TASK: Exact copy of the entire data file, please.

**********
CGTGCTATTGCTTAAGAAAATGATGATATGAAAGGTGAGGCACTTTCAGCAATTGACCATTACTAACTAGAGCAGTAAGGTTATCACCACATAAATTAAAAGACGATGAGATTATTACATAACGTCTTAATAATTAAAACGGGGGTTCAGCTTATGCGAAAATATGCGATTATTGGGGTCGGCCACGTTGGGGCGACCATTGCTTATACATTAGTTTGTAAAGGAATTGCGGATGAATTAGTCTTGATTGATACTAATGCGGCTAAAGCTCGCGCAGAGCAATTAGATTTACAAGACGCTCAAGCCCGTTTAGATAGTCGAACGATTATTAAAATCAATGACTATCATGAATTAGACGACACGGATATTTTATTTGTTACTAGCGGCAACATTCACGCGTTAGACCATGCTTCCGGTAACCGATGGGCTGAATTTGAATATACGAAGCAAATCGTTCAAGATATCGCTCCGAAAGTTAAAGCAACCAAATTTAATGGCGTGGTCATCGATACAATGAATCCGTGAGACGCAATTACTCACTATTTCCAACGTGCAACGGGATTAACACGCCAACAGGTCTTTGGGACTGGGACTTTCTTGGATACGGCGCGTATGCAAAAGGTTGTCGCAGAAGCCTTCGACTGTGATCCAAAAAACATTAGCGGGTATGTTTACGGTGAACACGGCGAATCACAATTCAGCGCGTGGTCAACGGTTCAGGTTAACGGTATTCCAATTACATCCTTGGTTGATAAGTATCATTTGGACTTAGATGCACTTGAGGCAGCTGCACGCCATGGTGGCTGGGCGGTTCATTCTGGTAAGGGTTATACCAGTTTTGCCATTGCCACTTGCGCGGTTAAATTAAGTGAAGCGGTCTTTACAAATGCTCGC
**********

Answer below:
CGTGCTATTGCTTAAGAAAATGATGATATGAAAGGTGAGGCACTTTCAGCAATTGACCATTACTAACTAGAGCAGTAAGGTTATCACCACATAAATTAAAAGACGATGAGATTATTACATAACGTCTTAATAATTAAAACGGGGGTTCAGCTTATGCGAAAATATGCGATTATTGGGGTCGGCCACGTTGGGGCGACCATTGCTTATACATTAGTTTGTAAAGGAATTGCGGATGAATTAGTCTTGATTGATACTAATGCGGCTAAAGCTCGCGCAGAGCAATTAGATTTACAAGACGCTCAAGCCCGTTTAGATAGTCGAACGATTATTAAAATCAATGACTATCATGAATTAGACGACACGGATATTTTATTTGTTACTAGCGGCAACATTCACGCGTTAGACCATGCTTCCGGTAACCGATGGGCTGAATTTGAATATACGAAGCAAATCGTTCAAGATATCGCTCCGAAAGTTAAAGCAACCAAATTTAATGGCGTGGTCATCGATACAATGAATCCGTGAGACGCAATTACTCACTATTTCCAACGTGCAACGGGATTAACACGCCAACAGGTCTTTGGGACTGGGACTTTCTTGGATACGGCGCGTATGCAAAAGGTTGTCGCAGAAGCCTTCGACTGTGATCCAAAAAACATTAGCGGGTATGTTTACGGTGAACACGGCGAATCACAATTCAGCGCGTGGTCAACGGTTCAGGTTAACGGTATTCCAATTACATCCTTGGTTGATAAGTATCATTTGGACTTAGATGCACTTGAGGCAGCTGCACGCCATGGTGGCTGGGCGGTTCATTCTGGTAAGGGTTATACCAGTTTTGCCATTGCCACTTGCGCGGTTAAATTAAGTGAAGCGGTCTTTACAAATGCTCGC